Back in the good old days when I used to travel throughout seven states selling all kinds of men’s apparel, we dubbed the phrase “Old Friend Clothing.” I was selling a sportswear line called Resillio. We made everything from underwear to outerwear, right down in New Orleans. (ere’s a whole ‘nother’ story that goes with that.) Be that as it may, Resillio had this denim shirt in the line that none of our sales team could sell. It looked like it had been worn by a bull rider for years and was trampled every time he fell off. Keep in mind that this was in 1972 when nobody even knew what GRUNDGE was. In those days we reps traveled in a group—usually about ten of us. One night we were all sitting in a bar in Morgantown, West Virginia—of all places—and I was wearing my sample of that denim shirt. One of my rep friends said he had an “Old Friend Shirt” just like mine. And there you have it…the birth of Old Friend Clothing. It spread throughout the industry like wild fire, and the next season every manufacturer had a section in their line called “Old Friend Clothes.” If only I knew about trade-

marks and patents in those days, I wouldn’t be sitting here writing this article. As a brief description, Old Friend Clothes are the ones you grab from your closet when you come home from a long hard day of work, or just a long day. ey’re that old sweat shirt that just fits right. It’s that pair of Khaki pants or jeans that you won’t wear to the grocery store but you’ll sit in front of the TV and spill your ice cream on—and not even care. It’s that old T-shirt that has holes in it, and you may have even washed the car with it a time or two. It’s that stuff that your wife tries to throw away and you won’t let her. at’s what your apparel from Richard Allen Clothing becomes aer years and years of great wear. We provide that comfortable, must-wear attitude in every item you purchase from jeans to suits and sport coats—and everything in between. Come visit and let us introduce you to our “OLD FRIEND CLOTHING”.

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THE GATE SAYS THE FUN SHOP e Fun Shop, 117 W. Washington Street in Middleburg, is our town’s version of the department store, with everything from lamps to toys to house wares, gis, cards, furniture and more. What’s really fun about e Fun Shop, though, is the chance to explore all the rooms in this unique store. Like many businesses in Middleburg, e Fun Shop is family owned. It was founded in 1956 by Nancy Lee Allen and it’s been an integral part of Middleburg ever since. e store began with a focus on children’s clothes and toys, but now it’s expanded to 6,000 square feet of lovely merchandise, lovingly displayed. e departments include bed and bath, kitchen and gourmet products, lamps, shades and other home décor, clothing, cards and stationery—and a lot more that you should discover for yourselves. e Fun Shop always lives up to its name. For more info:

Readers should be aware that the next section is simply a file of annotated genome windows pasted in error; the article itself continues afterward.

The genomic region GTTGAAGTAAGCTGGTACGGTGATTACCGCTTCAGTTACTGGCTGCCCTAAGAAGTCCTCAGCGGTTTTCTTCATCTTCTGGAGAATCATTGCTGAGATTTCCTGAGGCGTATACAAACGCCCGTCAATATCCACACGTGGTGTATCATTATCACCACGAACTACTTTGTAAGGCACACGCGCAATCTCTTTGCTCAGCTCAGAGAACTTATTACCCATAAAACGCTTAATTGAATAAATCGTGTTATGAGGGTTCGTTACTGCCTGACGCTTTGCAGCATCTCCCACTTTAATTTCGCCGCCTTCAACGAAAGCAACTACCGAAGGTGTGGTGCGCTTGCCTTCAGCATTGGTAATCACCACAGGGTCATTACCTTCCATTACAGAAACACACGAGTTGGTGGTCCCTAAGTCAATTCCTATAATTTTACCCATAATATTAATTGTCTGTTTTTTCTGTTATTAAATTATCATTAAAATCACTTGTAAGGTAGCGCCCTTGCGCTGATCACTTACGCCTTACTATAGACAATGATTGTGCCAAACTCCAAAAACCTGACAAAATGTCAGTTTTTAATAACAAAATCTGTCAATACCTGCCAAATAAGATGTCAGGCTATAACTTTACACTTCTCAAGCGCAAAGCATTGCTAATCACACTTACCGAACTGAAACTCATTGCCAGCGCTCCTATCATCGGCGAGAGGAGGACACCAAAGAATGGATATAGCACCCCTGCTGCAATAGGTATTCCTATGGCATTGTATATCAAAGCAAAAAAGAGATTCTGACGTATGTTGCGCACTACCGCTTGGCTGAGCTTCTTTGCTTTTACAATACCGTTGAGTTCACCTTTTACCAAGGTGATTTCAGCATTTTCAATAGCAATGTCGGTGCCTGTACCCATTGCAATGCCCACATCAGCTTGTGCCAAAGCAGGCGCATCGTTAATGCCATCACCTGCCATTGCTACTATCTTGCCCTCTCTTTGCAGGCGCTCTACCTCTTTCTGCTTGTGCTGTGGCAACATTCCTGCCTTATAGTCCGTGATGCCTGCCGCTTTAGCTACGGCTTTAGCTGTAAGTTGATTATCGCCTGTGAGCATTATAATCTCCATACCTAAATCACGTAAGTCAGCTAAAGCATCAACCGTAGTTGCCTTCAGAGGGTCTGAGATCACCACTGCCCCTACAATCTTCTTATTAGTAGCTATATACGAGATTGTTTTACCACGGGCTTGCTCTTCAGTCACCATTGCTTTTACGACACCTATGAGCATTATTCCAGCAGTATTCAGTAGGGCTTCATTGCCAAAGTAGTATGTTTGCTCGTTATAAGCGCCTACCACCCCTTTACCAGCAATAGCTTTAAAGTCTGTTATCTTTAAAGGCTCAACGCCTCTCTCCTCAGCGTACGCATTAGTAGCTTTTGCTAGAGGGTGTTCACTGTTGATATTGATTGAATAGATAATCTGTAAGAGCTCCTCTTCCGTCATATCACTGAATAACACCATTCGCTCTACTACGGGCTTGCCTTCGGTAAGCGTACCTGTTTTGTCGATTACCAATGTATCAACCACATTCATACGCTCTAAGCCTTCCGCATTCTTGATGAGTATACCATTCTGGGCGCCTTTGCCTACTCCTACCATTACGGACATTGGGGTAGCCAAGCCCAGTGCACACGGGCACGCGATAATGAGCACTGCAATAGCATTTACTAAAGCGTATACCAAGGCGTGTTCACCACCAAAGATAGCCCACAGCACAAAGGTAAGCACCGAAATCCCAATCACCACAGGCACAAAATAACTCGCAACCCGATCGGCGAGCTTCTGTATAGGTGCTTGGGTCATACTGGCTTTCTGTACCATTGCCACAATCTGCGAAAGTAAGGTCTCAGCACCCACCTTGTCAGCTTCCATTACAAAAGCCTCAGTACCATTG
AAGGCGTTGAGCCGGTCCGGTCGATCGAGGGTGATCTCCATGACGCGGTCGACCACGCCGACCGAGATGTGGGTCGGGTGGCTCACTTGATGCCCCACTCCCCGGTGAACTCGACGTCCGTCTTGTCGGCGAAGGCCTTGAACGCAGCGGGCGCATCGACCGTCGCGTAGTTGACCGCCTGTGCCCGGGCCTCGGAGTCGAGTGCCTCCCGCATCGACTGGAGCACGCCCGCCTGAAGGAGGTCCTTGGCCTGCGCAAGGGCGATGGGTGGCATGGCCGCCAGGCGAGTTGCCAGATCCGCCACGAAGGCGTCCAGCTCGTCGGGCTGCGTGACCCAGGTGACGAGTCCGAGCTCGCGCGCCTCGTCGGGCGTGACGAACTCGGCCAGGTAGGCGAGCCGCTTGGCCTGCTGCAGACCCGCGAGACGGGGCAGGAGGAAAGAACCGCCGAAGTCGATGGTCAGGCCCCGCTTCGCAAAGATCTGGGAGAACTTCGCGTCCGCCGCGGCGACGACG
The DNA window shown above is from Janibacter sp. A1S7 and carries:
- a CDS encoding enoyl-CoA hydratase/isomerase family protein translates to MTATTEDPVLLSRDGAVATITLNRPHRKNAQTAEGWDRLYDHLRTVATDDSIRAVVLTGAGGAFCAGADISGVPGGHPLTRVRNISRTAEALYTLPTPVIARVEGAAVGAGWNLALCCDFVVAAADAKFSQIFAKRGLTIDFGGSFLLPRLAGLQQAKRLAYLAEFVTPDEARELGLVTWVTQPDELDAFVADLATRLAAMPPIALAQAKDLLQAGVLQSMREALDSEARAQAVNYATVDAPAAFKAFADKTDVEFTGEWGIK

THE HOME FARM e Home Farm Store is Ayrshire Farm’s gourmet retail outlet. Here you’ll find organic, certified Humane®, pasture-based meat and poultry. While Home Farm is a traditional butcher shop, you’ll also find delicious local greens and vegetables, organic wine, locallyproduced milk and dairy products, Ayrshiremade sweets and pies, and much, much more. Stepping into the Home Farm Store is like stepping back in time. You’ll find the same personal service that used to exist in local butcher shops, and you’ll find people willing to answer all your questions. Upstairs, you can browse gi items or have a chocolate sundae at the oldfashioned soda fountain. But while e Home Farm Store offers a nostalgic peek into the past, with its charming décor and attractive refrigerator cases, you’ll actually be taking advantage of the latest in organic and humane methods of food production. In these days of mass-produced and over-processed food, that can be a great comfort. Food from e Home Farm Store tastes like real food—nothing fake here. For more info: 24

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how to polish your shoes “He was fond of saying that a true gentleman didn’t feel properly dressed unless his shoes were freshly shined every morning.” BY RICK BECHTOLD In my younger days as a Christian Dior Men’s sales rep, I remember a shoeshine man who used to make the rounds in our office building on 40th and Park Avenue. He was fond of saying that a true gentleman didn’t feel properly dressed unless his shoes were freshly shined every morning. I always liked the sound of that—even if it did sound a little self-serving—but aer he borrowed $50 from me (and countless other so touches throughout the building), he was never to be seen again. I decided that shining my shoes once a week was gentlemanly enough. By even the most conservative estimate, I saved myself at least $500 a year and God knows in those days I needed it. I love the ritual: the careful laying out of newspaper and the round tin of Kiwi polish with that little built-in wing nut shaped turnkey opener—a damned near perfect piece of industrial design. Aer enough applications, that old T-shirt that I used becomes a work of art in its own right. It becomes a poor man’s Matisse with all its moody starbursts of black, brown and cordovan colors. And there’s my dad’s horsehair brush (with the Good Housekeeping seal of approval branded into its hardwood handle) which I liberated from his shoeshine kit. I think he knew I took it…. but never accused me of the the. First I brush the shoe really well with that liberated brush to remove all the loose dirt and dust. With the old T- shirt wrapped tightly around my first two fingers, I apply a small amount of polish in tight swirls. By the time I’m through applying wax to the second shoe the first one is ready for buffing and that’s all I do. I was taught to spray a little water on as a second application—a spit shine—and buff with the soest cloth I could find until I could see my face. Just the way I was taught in the Navy. I have a closet full of nice shoes but I seem to go to that brown cap-toe lace-up model very oen. ey seem to go with every thing I wear. With this particular shoe, I use a neutral cream every third or fourth time. at seems to brighten the brown color and bring it back to its original shade. ey go with everything I own and are as comfortable as a bare foot in the sand. I’ve had them re-heeled and re- soled three times. A well made, and well cared for shoe will outlast its owner. I aim to find out….just not too soon, I hope!